As is well known to readers of this journal, some scholars have recently claimed that biblical texts cannot be dated on the basis of their linguistic features. The core of their claims is collected in Linguistic Dating of Biblical Texts.1 This book primarily challenges the linguistic distinction between Classical or Standard Biblical Hebrew and Late Biblical Hebrew, which a number of prominent scholars, such as Robert Polzin, Avi Hurvitz, and Jan Joosten have advocated. The crux of their argument is that linguistic differences between texts can be attributed to non-historical factors, such as differences of style and dialect.
Recently, Robyn Vern has published another book based on a dissertation supervised by Ian Young denying the possibility of linguistic dating, this time concentrating specifically on the alleged linguistic distinction between archaic poetry and standard poetry. She offers arguments against the methodology used for linguistic dating and eventually concludes that style is a more likely explanation for the difference between “archaic” and “standard poetry.” While she deals with a different genre and time frame than Young, Rezetko, and Ehrensvärd do, she suggests that her conclusions, namely that dating is untenable, are representative of the methodology as a whole. In the following we will review and evaluate Vern’s arguments. We will then suggest a number of features which we believe are characteristic of archaic poetry. The methodology underlying linguistic dating will not be discussed [End Page 387] here at length since it has already been elaborated in many places, such as Hurvitz’s 2006 article, a work not quoted in the book under review.2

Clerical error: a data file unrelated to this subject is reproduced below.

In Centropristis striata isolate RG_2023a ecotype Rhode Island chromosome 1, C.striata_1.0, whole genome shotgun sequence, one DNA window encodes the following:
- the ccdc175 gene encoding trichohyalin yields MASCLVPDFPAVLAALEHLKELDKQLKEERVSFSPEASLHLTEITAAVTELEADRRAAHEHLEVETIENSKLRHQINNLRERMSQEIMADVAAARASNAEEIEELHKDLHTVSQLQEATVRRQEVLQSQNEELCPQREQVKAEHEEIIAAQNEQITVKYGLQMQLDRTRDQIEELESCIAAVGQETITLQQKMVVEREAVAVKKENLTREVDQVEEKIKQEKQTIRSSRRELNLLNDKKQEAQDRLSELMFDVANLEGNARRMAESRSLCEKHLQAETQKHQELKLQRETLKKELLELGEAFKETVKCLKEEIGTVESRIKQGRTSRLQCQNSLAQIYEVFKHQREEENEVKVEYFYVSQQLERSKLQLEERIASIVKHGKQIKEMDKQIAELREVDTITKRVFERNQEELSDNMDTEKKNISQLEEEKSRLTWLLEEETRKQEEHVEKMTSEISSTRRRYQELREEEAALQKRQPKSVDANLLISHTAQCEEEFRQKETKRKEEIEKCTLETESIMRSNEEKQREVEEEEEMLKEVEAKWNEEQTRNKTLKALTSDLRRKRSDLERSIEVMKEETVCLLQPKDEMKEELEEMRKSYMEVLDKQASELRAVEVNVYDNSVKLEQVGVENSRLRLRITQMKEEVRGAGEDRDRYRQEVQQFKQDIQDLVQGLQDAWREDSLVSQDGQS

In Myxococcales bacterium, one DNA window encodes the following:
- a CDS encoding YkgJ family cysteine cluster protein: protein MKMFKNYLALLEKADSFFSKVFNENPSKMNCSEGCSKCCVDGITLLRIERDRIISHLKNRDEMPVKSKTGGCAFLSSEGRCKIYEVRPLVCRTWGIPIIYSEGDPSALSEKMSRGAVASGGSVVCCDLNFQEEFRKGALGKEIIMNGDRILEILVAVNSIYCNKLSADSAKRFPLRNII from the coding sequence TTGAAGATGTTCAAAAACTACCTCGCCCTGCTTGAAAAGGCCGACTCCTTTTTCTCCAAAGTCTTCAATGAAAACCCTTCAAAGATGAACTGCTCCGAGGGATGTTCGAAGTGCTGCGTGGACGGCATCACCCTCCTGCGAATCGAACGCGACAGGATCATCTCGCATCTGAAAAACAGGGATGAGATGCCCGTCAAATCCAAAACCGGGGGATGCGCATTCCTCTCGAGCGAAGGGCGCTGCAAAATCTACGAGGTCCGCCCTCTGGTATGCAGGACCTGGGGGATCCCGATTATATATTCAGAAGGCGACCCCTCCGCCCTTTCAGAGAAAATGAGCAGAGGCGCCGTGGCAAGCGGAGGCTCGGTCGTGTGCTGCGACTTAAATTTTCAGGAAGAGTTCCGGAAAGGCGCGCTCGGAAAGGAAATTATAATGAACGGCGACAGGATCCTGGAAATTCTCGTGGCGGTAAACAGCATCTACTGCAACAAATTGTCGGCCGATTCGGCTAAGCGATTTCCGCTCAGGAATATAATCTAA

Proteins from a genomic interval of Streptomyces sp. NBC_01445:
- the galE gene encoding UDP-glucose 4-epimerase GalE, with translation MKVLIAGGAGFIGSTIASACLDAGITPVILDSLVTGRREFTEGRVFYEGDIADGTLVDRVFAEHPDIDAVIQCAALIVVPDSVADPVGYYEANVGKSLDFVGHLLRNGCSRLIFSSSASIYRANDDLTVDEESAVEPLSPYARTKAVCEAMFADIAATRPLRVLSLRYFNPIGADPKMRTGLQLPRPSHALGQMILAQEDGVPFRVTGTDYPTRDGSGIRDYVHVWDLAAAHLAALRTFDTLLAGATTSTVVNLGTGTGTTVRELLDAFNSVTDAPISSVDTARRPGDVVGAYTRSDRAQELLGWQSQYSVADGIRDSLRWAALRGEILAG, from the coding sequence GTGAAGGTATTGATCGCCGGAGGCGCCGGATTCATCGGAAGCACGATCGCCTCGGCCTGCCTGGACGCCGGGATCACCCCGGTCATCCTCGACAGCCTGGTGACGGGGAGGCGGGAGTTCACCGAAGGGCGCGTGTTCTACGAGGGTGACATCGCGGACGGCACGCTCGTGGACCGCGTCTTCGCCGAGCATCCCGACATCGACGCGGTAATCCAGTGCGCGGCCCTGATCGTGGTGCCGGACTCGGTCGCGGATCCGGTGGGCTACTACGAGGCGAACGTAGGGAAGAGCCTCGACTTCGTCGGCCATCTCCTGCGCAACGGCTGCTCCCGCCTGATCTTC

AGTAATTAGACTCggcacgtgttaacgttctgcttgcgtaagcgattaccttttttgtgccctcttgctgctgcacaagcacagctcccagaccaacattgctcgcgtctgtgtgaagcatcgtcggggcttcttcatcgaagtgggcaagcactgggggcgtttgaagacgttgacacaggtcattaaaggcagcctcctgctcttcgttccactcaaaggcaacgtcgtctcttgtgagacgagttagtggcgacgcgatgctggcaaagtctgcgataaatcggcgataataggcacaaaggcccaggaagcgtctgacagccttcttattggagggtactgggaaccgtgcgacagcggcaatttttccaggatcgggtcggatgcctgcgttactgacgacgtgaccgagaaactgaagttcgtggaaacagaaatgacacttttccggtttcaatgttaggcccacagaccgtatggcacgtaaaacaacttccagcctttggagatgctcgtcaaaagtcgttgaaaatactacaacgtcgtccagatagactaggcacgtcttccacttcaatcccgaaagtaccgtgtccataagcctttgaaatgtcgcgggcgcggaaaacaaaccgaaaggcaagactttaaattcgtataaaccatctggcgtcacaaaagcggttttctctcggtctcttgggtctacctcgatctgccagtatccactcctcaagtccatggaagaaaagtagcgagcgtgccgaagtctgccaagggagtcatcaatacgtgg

The first part of Vern’s book is an elaborate refutation of Robertson’s 1972 book3 and the second is a lengthy review of three linguistic features: the case system, the 3mp verbal prefix in t-, and the 3fs verbal suffix in -at. The book concludes with an analysis of these three features and with a more general methodological conclusion. In the first part of her book, Vern sets out to prove that Robertson’s 1972 study, based on his 1966 Yale dissertation, is at best inconclusive. It is worth asking at the outset why a forty year old book would need such extensive examination when more up-to-date studies stand unchallenged and unquoted? Vern claims that Robertson is regarded “as the most outstanding work in this area” and that he is cited uncritically by many (p. 1). This is not the case, however. Watson, for example, discusses dating poetry and offers numerous works which he considers authoritative; he only mentions Robertson in passing.4 Many others do not mention Robertson at all, and some are critical of his methodology while still offering evidence supporting his conclusions.5 To be perfectly clear, we do not consider Robertson’s work to be inherently flawed or subpar; indeed, it is an impressively erudite endeavor. It is, however, outdated. Attacking Robertson, a book which was at the forefront of scholarship when it came out but is rarely used or mentioned today in the literature outside of Young, is essentially tilting at windmills. Thus, even if Vern does have some good points in her discussion of his work, they are over forty years too late. Nonetheless, we find her discussion methodologically and logically flawed and therefore in need of comment.
Our criticism concentrates on two aspects: methodological criticism and critical evaluation of the evidence. [End Page 388]
2.1. Lack of Scholarly Consensus
In a number of places, Vern argues that since there is no scholarly consensus on a certain issue, no conclusion can be reached. She also concludes that biblical texts cannot be dated linguistically (pp. 14, 15, 16, etc.), since there is no consensus on the results of linguistic dating. For example, the dating of Psalm 78 has been hotly debated and widely divergent dates have been proposed for this text (p. 61). This, according to Vern...